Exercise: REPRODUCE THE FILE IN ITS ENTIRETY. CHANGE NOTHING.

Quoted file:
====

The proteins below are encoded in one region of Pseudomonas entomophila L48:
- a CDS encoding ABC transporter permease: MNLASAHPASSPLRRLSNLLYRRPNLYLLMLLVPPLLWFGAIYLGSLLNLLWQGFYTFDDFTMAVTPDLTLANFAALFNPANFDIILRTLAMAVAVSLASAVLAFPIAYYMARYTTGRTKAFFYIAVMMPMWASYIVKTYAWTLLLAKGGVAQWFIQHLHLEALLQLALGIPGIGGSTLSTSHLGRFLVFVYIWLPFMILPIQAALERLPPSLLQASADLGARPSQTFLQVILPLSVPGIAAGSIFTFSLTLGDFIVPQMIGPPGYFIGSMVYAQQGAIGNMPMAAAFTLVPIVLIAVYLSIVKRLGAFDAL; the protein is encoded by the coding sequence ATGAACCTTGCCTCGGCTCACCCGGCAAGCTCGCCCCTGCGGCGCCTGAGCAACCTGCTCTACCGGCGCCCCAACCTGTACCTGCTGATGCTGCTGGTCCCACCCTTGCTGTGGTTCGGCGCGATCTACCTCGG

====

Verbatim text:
The proteins below are encoded in one region of Pseudomonas entomophila L48:
- a CDS encoding ABC transporter permease: MNLASAHPASSPLRRLSNLLYRRPNLYLLMLLVPPLLWFGAIYLGSLLNLLWQGFYTFDDFTMAVTPDLTLANFAALFNPANFDIILRTLAMAVAVSLASAVLAFPIAYYMARYTTGRTKAFFYIAVMMPMWASYIVKTYAWTLLLAKGGVAQWFIQHLHLEALLQLALGIPGIGGSTLSTSHLGRFLVFVYIWLPFMILPIQAALERLPPSLLQASADLGARPSQTFLQVILPLSVPGIAAGSIFTFSLTLGDFIVPQMIGPPGYFIGSMVYAQQGAIGNMPMAAAFTLVPIVLIAVYLSIVKRLGAFDAL; the protein is encoded by the coding sequence ATGAACCTTGCCTCGGCTCACCCGGCAAGCTCGCCCCTGCGGCGCCTGAGCAACCTGCTCTACCGGCGCCCCAACCTGTACCTGCTGATGCTGCTGGTCCCACCCTTGCTGTGGTTCGGCGCGATCTACCTCGG